One way that some participants coped with not having a regular family doctor was to use walk-in clinics. Sixteen participants cited reliance on walk-in clinics, with some going to these clinics more than once per month and others using them infrequently. The ten participants who did not use walk-in clincis either reported having no ongoing strategy for accessing care or avoiding health services altogether by “sucking it up” (FG2). While some of the16 who used walk-in clinics visited a single clinic regularly, others had no clinic preference and visited whichever one was closest or had the shortest wait time when they were in need of care. Using walk-in clinics was collectively seen by the participants as the best way to address their health needs while being unattached, although there were some notable limitations:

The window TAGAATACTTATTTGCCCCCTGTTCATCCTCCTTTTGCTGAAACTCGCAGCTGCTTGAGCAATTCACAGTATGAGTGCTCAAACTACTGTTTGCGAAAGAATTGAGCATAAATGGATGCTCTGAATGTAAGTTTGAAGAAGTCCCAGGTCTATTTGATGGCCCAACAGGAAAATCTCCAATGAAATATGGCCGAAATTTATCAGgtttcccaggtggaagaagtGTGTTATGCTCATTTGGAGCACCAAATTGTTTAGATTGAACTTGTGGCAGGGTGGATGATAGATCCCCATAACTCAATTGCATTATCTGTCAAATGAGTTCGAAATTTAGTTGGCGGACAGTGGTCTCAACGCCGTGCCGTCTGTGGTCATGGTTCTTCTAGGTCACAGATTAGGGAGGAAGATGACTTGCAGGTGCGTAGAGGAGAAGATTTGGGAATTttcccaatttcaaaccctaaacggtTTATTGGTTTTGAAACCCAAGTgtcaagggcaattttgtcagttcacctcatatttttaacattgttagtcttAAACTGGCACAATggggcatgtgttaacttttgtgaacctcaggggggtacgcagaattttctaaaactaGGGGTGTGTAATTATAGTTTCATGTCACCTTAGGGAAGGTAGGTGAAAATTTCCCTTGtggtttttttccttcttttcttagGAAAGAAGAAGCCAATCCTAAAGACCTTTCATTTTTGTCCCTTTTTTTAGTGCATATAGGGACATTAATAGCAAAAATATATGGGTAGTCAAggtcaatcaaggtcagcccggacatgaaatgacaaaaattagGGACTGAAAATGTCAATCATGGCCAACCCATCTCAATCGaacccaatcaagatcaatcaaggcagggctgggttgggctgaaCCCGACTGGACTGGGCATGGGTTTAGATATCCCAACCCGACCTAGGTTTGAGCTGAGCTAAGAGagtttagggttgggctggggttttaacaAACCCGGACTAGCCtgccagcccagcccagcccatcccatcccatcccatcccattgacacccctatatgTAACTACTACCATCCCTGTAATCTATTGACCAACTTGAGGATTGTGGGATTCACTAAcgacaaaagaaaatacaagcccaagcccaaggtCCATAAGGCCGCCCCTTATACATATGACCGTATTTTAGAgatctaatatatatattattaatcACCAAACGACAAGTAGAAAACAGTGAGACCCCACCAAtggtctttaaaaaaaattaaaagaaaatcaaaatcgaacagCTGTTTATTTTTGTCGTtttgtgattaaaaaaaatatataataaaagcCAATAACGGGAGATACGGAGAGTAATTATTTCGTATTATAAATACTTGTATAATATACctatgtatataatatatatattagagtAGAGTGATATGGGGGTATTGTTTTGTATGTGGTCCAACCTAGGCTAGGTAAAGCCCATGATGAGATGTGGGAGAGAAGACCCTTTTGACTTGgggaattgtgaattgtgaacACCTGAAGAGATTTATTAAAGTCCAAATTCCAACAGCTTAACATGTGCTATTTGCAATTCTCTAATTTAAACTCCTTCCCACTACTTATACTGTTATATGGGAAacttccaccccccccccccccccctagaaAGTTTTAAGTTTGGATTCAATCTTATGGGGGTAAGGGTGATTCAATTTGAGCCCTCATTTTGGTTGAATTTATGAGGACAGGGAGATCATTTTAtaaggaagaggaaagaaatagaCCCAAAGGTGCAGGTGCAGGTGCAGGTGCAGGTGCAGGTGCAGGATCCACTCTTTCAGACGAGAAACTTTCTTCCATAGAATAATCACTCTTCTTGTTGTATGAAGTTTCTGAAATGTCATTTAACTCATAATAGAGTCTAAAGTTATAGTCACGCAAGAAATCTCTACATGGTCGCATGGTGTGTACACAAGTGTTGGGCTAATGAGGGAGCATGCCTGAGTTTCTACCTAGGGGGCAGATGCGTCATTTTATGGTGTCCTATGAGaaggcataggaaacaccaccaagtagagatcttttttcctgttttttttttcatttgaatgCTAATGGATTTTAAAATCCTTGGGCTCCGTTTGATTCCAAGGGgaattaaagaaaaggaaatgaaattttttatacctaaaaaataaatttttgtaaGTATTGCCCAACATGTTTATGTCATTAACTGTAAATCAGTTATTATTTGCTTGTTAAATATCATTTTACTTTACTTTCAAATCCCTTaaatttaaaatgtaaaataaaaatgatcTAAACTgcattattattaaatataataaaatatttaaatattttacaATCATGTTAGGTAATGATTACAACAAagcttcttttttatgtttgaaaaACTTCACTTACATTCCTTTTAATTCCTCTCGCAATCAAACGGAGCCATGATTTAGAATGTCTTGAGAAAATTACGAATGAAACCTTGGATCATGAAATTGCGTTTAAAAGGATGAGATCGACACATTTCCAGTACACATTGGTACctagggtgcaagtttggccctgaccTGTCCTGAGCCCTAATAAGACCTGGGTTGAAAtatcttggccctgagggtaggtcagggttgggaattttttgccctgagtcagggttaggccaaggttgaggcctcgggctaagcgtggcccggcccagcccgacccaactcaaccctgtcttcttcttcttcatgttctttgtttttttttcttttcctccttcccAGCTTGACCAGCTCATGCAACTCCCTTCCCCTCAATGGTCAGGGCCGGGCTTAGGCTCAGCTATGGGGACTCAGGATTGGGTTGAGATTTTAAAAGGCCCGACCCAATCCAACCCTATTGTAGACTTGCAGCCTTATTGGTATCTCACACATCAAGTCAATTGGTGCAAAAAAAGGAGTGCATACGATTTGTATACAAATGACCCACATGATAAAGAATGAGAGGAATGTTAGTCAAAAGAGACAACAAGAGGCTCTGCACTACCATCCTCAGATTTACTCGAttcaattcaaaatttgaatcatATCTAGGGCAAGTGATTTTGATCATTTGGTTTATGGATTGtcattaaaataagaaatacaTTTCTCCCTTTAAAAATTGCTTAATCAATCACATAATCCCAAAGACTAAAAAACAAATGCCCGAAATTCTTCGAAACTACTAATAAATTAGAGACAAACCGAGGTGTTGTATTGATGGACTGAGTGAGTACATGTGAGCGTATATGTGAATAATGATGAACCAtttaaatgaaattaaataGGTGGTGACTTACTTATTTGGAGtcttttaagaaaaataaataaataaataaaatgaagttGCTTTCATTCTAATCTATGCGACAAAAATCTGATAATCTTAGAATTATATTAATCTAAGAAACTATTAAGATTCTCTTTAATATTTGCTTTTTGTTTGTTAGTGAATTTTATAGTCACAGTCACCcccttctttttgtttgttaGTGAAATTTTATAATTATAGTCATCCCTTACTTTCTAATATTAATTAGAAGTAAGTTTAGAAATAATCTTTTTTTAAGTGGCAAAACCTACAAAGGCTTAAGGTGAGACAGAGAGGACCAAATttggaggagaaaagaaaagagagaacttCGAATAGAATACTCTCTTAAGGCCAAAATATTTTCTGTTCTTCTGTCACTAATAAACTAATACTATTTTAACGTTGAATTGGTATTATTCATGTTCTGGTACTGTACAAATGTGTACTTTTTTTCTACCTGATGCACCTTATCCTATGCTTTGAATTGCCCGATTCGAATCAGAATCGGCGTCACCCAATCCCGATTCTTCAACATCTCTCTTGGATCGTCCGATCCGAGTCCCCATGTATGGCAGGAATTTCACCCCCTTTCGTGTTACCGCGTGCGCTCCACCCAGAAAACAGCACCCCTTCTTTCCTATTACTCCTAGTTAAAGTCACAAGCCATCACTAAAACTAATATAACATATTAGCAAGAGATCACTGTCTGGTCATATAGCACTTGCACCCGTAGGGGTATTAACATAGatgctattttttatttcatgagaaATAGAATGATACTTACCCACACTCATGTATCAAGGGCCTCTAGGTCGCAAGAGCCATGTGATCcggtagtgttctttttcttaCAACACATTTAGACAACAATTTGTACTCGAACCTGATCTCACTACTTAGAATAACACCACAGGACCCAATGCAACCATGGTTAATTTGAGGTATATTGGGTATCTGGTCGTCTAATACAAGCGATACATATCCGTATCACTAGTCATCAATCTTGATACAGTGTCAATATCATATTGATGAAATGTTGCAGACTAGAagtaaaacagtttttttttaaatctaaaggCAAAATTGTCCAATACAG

"But unfortunately, when you just see a rotating doctor…I think it’s just, the matter of fact, is that I should just probably be more aware of my health, and seek out someone more competent for certain things that I’ve got going on with me, right. (FG1)"
A minority of participants reliant on walk-in clinics were very satisfied with this strategy of coping with unattachment, reporting that “they’re good doctors” (FG3). Even in cases where participants were satisfied with the care received, there was still a desire to attain attachment to a regular family doctor.